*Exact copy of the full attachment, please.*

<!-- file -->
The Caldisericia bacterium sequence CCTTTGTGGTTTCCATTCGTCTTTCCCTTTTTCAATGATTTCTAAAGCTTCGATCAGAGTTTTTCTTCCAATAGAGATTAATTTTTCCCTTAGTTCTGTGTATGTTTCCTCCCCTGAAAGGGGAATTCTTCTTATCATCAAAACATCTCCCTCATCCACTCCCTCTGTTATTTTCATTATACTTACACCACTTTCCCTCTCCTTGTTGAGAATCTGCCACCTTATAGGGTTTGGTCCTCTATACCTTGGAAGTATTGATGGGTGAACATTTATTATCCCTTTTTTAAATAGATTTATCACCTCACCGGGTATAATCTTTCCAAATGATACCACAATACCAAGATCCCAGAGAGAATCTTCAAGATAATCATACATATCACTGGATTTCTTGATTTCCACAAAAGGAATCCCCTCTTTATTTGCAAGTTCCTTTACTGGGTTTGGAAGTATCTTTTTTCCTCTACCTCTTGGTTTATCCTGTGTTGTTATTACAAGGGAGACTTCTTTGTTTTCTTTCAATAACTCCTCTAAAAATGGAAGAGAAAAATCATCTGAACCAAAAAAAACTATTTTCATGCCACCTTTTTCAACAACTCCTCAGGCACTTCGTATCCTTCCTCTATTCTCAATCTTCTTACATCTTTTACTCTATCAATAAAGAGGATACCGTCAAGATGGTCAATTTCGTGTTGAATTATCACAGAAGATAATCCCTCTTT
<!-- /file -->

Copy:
The Caldisericia bacterium sequence CCTTTGTGGTTTCCATTCGTCTTTCCCTTTTTCAATGATTTCTAAAGCTTCGATCAGAGTTTTTCTTCCAATAGAGATTAATTTTTCCCTTAGTTCTGTGTATGTTTCCTCCCCTGAAAGGGGAATTCTTCTTATCATCAAAACATCTCCCTCATCCACTCCCTCTGTTATTTTCATTATACTTACACCACTTTCCCTCTCCTTGTTGAGAATCTGCCACCTTATAGGGTTTGGTCCTCTATACCTTGGAAGTATTGATGGGTGAACATTTATTATCCCTTTTTTAAATAGATTTATCACCTCACCGGGTATAATCTTTCCAAATGATACCACAATACCAAGATCCCAGAGAGAATCTTCAAGATAATCATACATATCACTGGATTTCTTGATTTCCACAAAAGGAATCCCCTCTTTATTTGCAAGTTCCTTTACTGGGTTTGGAAGTATCTTTTTTCCTCTACCTCTTGGTTTATCCTGTGTTGTTATTACAAGGGAGACTTCTTTGTTTTCTTTCAATAACTCCTCTAAAAATGGAAGAGAAAAATCATCTGAACCAAAAAAAACTATTTTCATGCCACCTTTTTCAACAACTCCTCAGGCACTTCGTATCCTTCCTCTATTCTCAATCTTCTTACATCTTTTACTCTATCAATAAAGAGGATACCGTCAAGATGGTCAATTTCGTGTTGAATTATCACAGAAGATAATCCCTCTTT